On Wednesday, 2nd December, ‘Minotaur’ was placed on a mud berth on land belonging to the Aston Sea Scouts, behind Corporation Island; Twickenham, with a view to carrying out extensive interior and exterior work. The choice of this particular date was so as to take advantage of a. spring high tide, as it had been found impossible to manhandle her into the berth by other means.

 

1937.

Throughout January, February and March of 1937, work continued on the ‘Minotaur’ and whilst it was not found possible for this to be so ambitious as originally planned, modifications to fuel tanks and locks were carried out, the bilges scrubbed from stem to stern, and paint removed from the starboard side of her hull by blowlamp.

On Wednesday, 14th April, with a crew of S.M. T Towndrow, A.S.M. Weeden and C. L. Jackson, ‘Minotaur's’ engine was started, and she slid slowly astern out of the mud-berth. This was at 4 a.m.

Prior to leaving the mud-berth, ballast was reduced to roughly 5 cwt, whereas about 2 tons had been carried previously. Paint work on the exterior of her hull was subsequently completed when she was beached, stern-up, at Ship Lane draw dock ten days later.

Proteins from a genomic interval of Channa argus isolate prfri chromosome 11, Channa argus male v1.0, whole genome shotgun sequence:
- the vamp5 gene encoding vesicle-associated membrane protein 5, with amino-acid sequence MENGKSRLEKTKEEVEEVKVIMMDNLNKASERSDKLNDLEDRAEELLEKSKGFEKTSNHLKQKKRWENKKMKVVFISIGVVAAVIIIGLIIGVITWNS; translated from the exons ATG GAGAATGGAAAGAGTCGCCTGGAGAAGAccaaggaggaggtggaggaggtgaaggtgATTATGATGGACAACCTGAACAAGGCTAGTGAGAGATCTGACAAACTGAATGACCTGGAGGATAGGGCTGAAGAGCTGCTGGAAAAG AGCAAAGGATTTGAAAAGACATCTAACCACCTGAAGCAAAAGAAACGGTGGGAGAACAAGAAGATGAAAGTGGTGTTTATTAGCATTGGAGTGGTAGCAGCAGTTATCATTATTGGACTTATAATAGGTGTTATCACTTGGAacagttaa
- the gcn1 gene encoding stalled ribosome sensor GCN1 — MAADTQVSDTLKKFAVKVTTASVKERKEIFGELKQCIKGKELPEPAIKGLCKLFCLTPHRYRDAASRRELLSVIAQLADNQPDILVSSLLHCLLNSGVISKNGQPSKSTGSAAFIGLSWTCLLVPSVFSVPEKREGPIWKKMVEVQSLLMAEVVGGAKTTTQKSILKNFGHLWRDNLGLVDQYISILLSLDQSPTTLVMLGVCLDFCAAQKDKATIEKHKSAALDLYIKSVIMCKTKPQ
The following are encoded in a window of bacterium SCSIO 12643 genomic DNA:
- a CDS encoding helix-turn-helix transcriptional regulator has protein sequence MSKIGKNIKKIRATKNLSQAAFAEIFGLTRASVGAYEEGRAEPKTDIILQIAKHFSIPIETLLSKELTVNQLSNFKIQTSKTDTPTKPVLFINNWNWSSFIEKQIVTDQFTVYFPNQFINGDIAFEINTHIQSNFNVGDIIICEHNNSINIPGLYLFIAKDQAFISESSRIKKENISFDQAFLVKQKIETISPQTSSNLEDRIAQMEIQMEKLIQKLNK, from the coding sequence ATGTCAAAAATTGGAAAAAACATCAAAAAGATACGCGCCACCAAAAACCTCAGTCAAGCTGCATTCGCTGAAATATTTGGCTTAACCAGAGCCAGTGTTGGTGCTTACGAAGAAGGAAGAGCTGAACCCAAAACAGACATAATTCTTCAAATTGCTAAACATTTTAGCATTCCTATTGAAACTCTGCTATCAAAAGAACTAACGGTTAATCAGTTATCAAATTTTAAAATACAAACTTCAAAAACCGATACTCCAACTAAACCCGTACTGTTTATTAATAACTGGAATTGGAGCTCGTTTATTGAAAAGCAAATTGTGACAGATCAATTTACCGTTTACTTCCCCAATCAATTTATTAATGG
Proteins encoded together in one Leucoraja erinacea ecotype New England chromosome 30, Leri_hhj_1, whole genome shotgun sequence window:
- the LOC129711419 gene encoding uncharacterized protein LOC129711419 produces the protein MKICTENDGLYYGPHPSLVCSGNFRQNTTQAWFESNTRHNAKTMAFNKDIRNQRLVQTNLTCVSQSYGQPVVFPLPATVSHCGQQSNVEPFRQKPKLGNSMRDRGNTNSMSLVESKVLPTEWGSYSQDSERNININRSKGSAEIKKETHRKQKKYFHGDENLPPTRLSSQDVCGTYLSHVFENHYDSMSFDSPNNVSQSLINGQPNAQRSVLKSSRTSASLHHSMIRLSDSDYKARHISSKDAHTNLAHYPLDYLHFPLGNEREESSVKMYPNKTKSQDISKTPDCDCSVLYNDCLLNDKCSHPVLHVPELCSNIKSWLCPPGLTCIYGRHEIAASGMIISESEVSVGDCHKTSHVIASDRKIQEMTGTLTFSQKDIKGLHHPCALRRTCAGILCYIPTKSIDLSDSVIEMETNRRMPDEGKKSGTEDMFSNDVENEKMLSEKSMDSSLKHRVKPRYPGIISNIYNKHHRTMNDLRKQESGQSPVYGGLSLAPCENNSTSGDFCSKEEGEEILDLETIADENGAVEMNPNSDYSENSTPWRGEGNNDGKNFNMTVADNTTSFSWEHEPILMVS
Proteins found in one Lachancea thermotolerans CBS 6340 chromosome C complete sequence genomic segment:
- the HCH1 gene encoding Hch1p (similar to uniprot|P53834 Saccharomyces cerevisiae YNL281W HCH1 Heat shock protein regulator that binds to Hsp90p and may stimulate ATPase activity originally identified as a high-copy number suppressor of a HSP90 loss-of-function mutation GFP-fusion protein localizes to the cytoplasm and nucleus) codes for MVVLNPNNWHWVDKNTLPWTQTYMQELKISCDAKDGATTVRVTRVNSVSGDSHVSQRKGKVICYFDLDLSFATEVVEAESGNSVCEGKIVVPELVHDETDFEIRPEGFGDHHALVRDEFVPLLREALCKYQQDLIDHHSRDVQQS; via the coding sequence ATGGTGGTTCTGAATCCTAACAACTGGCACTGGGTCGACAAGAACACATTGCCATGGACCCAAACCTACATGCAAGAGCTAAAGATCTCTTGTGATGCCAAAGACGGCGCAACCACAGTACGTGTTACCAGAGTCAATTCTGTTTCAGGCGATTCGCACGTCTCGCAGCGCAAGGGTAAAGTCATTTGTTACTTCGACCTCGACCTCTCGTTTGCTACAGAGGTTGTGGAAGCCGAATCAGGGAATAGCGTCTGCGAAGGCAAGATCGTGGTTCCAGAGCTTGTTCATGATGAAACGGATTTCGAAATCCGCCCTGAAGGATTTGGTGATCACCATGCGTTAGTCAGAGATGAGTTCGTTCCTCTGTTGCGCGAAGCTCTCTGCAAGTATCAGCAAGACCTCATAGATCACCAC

On May 1st, ‘Minotaur’ was again underway, this time for the purpose of conducting a Charge Certificate Test. The candidate was A.S.M. Weeden. Mr. White, the examiner, went ashore at the. Council Dock, pronouncing himself entirely satisfied.

On 23rd August, the Troop moorings at Cubitts Yacht Basin were carried away. The tide was ebbing at the time, and the M.L. ‘Jeannette’ and the Troop gig ‘Vanity’ drifted down to the Mortlake Rowing Club steps, were the ‘Minotaur’ ran aground.

A 1st Mortlake crew succeeded in anchoring the M.L. and stood by her all night. The ‘Minotaur’ was refloated and made fast to the dust destructor jetty.

On the following day we were again facing crisis when the ‘Minotaur’ caught fire. This occurred when the petrol feed pipe in the main cabin fractured, and fumes found their way into the hurricane lamp.